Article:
Taking Cover

In these extraordinary times, we have had to swiftly adapt to unprecedented changes and ways of living as we attempt to keep one another safe from the threat that is COVID-19. While all entirely necessary, it’s natural that this will impact upon us in different ways.

As a relative, I miss my family. As a friend, I miss all of those I’m privileged to have call me the same. As someone who loves my freedom and independence, I miss striking out on adventures, having something as simple as a coffee in a new place, or meeting people for a pint and a chat in a favourite pub. As a music and theatre fan, I miss the excitement and thrill of the live experience.

But what we get in return for staying home is our safety and that of others – invaluable, and of paramount importance. It’s also a way of showing respect and gratitude to those on the front lines who leave their homes daily to protect us and care for those who are sadly suffering with the virus. It’s for all of these reasons that I wouldn’t have it any other way. Simply put, it’s the right thing to do.

What those of us who can, and therefore should, stay home get is a chance to rest and reflect. To do or explore something new, to discover, or rediscover whatever we might wish to, if we so wish.

As an artist who writes, sings, makes music and takes photographs, I have noticed some interesting things about my responses to the experience as I continue to stay home.

My writing, when I can produce any, appears to insist on either the documentation of the factual, or abstraction in the extreme. This is making for some interesting output which I continue to fashion into a slow but burgeoning piece of work as time goes on.

I find, on the whole, that my instinct when it comes to creating has leaned strongly towards the visual through the medium of photography. There is a body of work there too which I hope to publish in the future.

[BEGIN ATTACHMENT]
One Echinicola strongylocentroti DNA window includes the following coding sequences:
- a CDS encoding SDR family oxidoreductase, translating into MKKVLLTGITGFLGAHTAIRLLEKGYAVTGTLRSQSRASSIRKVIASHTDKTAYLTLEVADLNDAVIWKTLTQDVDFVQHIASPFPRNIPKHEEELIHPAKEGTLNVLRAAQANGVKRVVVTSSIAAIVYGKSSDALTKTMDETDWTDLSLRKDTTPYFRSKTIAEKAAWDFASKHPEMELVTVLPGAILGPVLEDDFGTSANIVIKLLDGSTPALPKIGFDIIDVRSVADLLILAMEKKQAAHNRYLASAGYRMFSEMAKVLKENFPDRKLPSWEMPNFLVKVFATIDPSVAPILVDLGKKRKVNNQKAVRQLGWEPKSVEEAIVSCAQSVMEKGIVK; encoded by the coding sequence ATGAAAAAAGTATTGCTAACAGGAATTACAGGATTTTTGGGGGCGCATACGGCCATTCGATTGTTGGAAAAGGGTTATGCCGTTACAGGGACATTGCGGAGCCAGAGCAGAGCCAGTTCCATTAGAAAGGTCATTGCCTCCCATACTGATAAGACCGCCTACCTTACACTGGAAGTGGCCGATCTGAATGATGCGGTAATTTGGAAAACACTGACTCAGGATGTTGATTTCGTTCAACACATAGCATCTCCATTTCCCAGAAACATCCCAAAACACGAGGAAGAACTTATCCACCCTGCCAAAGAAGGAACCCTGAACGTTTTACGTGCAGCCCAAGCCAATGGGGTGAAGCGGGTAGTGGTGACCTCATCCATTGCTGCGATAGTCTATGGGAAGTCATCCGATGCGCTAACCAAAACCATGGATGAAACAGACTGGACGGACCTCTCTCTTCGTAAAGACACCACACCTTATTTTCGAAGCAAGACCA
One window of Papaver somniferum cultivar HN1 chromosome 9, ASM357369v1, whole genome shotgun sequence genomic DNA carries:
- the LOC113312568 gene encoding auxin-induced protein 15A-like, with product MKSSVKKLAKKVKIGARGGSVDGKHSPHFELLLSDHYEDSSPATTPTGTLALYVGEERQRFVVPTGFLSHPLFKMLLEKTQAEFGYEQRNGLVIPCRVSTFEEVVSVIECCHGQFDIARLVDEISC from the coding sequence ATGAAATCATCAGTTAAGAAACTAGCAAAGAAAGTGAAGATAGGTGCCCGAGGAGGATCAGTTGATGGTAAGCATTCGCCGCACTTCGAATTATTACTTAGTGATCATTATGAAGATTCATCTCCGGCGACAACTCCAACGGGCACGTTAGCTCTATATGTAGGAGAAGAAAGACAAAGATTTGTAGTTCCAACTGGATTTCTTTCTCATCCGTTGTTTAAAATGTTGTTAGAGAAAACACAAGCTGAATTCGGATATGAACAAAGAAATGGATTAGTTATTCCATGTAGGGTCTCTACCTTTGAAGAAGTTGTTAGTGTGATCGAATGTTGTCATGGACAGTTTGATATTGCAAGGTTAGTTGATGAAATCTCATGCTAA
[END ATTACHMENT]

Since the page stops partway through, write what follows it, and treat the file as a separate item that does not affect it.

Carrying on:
In the meantime, what I can share is music.

Before the remarkable and worrying events of the past number of weeks, I had recorded songs for release, was actively performing and had a number of gigs on the horizon, all of which have naturally, and quite rightly, been cancelled. While I look forward to the day when I can pick all of that up again, what is most important now is staying home, staying safe, and acting in the best interests of one another.

While writing and photography are carrying the mantle at the moment in terms of new work, where I’m finding the most pleasure and comfort with music is in taking a trip through some of my favourite albums, and picking songs from them to cover. As I continue to record these offerings, I’ll add them below.

Full credit to each of the artists who have created these songs, all of which I’d rank among my favourites.

I hope you enjoy listening to and watching them as much as I did researching and performing them.

But most of all, I hope you are well as you read this. That you are taking care of yourself and connecting as best you can with those you love, no matter how far apart from them you find yourself.

Stay home. Stay safe. Stay in touch.


Dexys Midnight Runners – I’m Just Looking

Slade – How Does It Feel

Pulp – Sylvia

Paul McCartney – Junk

David Bowie – Thursday’s Child

There Are Worse Things I Could Do from Grease, originally performed by Stockard Channing

Frankie Goes To Hollywood – The Power of Love

Blur – This Is A Low

Kate Bush – Wuthering Heights

Manic Street Preachers – You’re Tender and You’re Tired

David Bowie – Lady Grinning Soul

Suede – The 2 of Us

Manic Street Preachers – Further Away

David Bowie – Where Are We Now?

Supergrass – It’s Not Me

The Kinks – Some Mother’s Son

Elliott Smith – I Better Be Quiet Now

Super Furry Animals – Demons

Supergrass – Moving

Amy Winehouse – Wake Up Alone

Manic Street Preachers – Born A Girl

Supergrass – St. Petersburg

The Beatles – I’m So Tired

Manic Street Preachers – Enola/Alone

Super Furry Animals – It’s Not The End of the World?

Emma Hynes

Facebook: ThisIsEmmaHynes
Instagram: @ThisIsEmmaHynes
Twitter: @ThisIsEmmaHynes
Web: www.emmahynes.net
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